Another Earth

17 Aug

Title: Another Earth
Mike Cahill
Writers: Mike Cahill and Brit Marling
Brit Marling, William Mapother
MPAA Rating: 
PG-13, disturbing images, some sexuality, nudity and brief drug use
92 min
Major Awards: –

IMDb Rating: 
Rotten Tomatoes: 

I had been interested in watching Another Earth for a long time now, I remember hearing the buzz as it became a breakout hit at this year’s Sundance Festival and that really got my interest, then I got to know what it was about and saw the first trailer and clips that started coming up, and thought that it was something right up my alley, something I would have no trouble appreciating and enjoying the hell out of. And I really did, I mean, it wasn’t the masterpiece I was privately expecting, which means The Tree of Life and the last Harry Potter film remain my only two perfect-score films of the year, but it was an undeniably great film that I’m a huge supporter of.

Because, you see, Another Earth really is extremely great in how it manages to catch your attention with that one incredibly compelling image and thought: the fact that another planet that is just huge and looks much like our own has appeared in our skies. In that sense, yes, I guess it’s a science fiction film, which is what drew me in to the film in the first place, but Another Earth is much more than just a sci-fi movie, it deals with all these metaphysical aspects that really dictate the mood of the film in the most terrific of ways. Because we get this second Earth looming over us, never going away, and it’s apparently populated by an exact replica of us, like a parallel universe of sorts. And Another Earth really does a beautiful job at sort of examining what would happen if that actually happened, and how the interest in the meaning of this new Earth being there, and its effect on our own Earth, would come a distant second place to our interest in these sort of doppelgangers we have over there. And thus the inevitable soul-searching begins, we begin to think about our lives, and how it would be to meet another us, and to see how different a life he or she might have from yours, for better or worse.

And that question is what drives Another Earth, the prospect of another you, and it’s really a question that director Mike Cahill uses brilliantly to set an atmospheric and melancholic mood that is pretty incredible. At its core, this is the story of a young woman who’s dream of becoming an astrophysicist comes to an end after her carelessness causes a bad accident, and her mistake begins to haunt her to the point in which she develops a relationship with the man who’s life she shattered with her mistake. And this personal story is the one that we have playing out against the far grander and more sci-fi-ish backdrop of this mysterious planet appearing in our skies. And it works so damn well you won’t even know what hit you.

I also really liked that the script, written by Mr. Cahill along with Brit Marling, who’s also the star of the film, doesn’t really bother all that much with going into how just plausible this all is, it doesn’t really meddle all that much with the scientific side of it all, it just goes straight to all these more personal and deeper questions. And Ms. Marling, it must be said, is simply tremendous here. Seriously, I just loved how she played Rhoda, a woman who on the night the new Earth is first heard of is accepted into the best astrophysics program in the country and parties too hard, and on her way home, looking out the window to see the new planet, she crashes into another car, killing a mother, a son, and leaving a father in a comma. Ms. Marling is phenomenal here, and I really want to see her rise to the top and be in all sorts of great movies with all sorts of great people. As of right now she has Arbitrage in post-production, the feature-length debut of writer-director Nicholas Jarecki alongside Tim Roth, Richard Gere and Susan Sarandon and, more importantly, The Company You Keep, Robert Redford’s next directorial effort, which also happens to star Ms. Sarandon. So yeah, if she keeps surrounding herself with talented people I’m sure she’ll do just fine.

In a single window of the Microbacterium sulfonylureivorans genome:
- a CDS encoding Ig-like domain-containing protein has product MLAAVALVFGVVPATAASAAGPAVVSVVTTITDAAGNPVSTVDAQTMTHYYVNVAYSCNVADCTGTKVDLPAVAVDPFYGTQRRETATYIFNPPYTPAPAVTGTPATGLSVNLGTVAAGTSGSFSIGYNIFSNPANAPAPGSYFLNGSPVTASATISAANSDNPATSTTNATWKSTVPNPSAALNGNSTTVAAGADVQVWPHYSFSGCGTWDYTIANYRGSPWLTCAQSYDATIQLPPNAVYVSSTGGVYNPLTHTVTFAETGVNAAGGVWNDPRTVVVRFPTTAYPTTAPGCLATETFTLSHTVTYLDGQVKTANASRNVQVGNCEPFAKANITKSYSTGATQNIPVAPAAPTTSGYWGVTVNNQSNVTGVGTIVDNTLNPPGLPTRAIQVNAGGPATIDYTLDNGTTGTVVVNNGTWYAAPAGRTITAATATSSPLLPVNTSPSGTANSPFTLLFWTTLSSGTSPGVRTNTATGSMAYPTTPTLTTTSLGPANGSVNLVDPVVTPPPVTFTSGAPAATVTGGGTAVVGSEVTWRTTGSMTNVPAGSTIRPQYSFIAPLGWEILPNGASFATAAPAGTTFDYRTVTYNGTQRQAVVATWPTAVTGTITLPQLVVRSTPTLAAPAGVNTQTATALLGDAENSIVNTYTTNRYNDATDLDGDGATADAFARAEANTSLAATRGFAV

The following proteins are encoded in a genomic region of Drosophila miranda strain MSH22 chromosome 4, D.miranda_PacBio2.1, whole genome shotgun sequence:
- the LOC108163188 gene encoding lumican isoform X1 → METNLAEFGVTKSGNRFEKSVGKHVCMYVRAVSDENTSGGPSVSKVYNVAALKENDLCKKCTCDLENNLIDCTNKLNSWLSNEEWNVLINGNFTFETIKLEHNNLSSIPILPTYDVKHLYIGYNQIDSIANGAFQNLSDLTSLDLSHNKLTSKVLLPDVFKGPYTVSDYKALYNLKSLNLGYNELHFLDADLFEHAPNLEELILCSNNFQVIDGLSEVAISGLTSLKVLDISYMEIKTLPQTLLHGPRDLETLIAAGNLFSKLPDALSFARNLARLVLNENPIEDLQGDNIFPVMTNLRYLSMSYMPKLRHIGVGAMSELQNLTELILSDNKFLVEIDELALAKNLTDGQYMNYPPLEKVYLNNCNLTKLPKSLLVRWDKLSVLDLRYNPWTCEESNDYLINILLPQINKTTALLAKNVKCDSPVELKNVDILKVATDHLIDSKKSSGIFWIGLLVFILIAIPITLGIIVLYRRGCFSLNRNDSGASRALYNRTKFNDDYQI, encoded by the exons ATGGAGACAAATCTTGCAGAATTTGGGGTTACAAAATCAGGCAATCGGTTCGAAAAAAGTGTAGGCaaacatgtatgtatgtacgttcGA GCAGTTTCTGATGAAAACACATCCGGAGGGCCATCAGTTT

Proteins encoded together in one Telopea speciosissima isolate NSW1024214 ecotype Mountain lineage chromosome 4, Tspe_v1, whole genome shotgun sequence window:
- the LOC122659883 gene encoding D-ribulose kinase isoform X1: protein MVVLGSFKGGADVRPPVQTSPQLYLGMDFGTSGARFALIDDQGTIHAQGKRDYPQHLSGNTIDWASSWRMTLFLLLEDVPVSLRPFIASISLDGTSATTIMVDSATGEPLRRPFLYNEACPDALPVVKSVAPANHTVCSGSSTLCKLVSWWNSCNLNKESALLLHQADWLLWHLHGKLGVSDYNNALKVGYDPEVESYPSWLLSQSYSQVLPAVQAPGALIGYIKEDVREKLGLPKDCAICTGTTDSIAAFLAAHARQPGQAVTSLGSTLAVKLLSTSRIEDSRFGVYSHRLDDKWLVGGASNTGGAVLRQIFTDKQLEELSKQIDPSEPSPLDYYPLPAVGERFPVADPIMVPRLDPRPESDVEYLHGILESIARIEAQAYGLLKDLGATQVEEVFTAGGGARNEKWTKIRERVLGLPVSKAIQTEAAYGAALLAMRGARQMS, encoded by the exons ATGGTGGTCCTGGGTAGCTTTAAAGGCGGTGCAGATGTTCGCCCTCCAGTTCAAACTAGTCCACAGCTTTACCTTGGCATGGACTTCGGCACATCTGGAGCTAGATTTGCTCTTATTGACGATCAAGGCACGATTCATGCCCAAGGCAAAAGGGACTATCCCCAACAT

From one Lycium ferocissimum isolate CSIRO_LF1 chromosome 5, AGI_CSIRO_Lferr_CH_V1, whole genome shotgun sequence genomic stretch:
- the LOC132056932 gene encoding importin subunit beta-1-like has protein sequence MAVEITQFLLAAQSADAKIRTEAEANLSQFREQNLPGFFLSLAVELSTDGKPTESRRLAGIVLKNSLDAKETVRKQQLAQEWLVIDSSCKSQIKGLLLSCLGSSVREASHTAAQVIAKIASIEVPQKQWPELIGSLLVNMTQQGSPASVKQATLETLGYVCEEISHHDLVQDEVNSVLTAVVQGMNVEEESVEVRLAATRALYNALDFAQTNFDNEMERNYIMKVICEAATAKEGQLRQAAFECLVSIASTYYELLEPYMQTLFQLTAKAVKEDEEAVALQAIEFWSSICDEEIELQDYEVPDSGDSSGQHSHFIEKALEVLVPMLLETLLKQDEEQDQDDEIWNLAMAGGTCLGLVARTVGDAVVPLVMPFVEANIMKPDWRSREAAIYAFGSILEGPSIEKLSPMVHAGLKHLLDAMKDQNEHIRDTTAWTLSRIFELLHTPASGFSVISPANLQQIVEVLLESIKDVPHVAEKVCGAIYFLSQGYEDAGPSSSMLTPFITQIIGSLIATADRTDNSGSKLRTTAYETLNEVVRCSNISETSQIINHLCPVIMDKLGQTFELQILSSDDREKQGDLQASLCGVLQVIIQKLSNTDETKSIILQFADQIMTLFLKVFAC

As for the concept of doppelgangers, I liked how it was used to drive this whole project and the entire notion of their being another Earth and another you. And if you’re reminded about the films of Kryzsztof Kieslowski when seeing this one you’re not alone, they are certainly influences that are present here, especially when comparing this one to Mr. Kieslowski’s The Double Life of Veronique, the whole approach to the marriage of the magical with the mundane is evocative of those films, and I certainly think Mr. Cahill took on a lot of influences like that, and the juxtaposition of them is what ultimately made it possible for us to get this truly unique vision we get.

I applaud Another Earth like you have no idea, and everyone really should go out of their ways to watch this film, as Mr. Cahill has crafted an excellent film on a reported $200’000 budget which really is a tremendous feat, one he accomplishes because he suggests much more than he directly shows, and because we have this very human story told with emotionally raw performances anchoring everything else, it really works here. And yes, it may all be a bit too ‘indie’ from the handheld camera to the score (which I loved), but it  works in the end because that raw aesthetic really does go along tremendously well with many of the film’s themes, and approaching such a complex and ambition concept in such a way was a definite risk for Mr. Cahill, but he and his terrific cast came up firmly on top. Imaginative as hell, provocative in a very cool way and totally immersive and mesmerizing, if you’re done with the big-budget extravaganzas of the summer, go watch this one, and then join me in waiting for Ms. Marling to become the star she’s imminent to be.

Grade: A-


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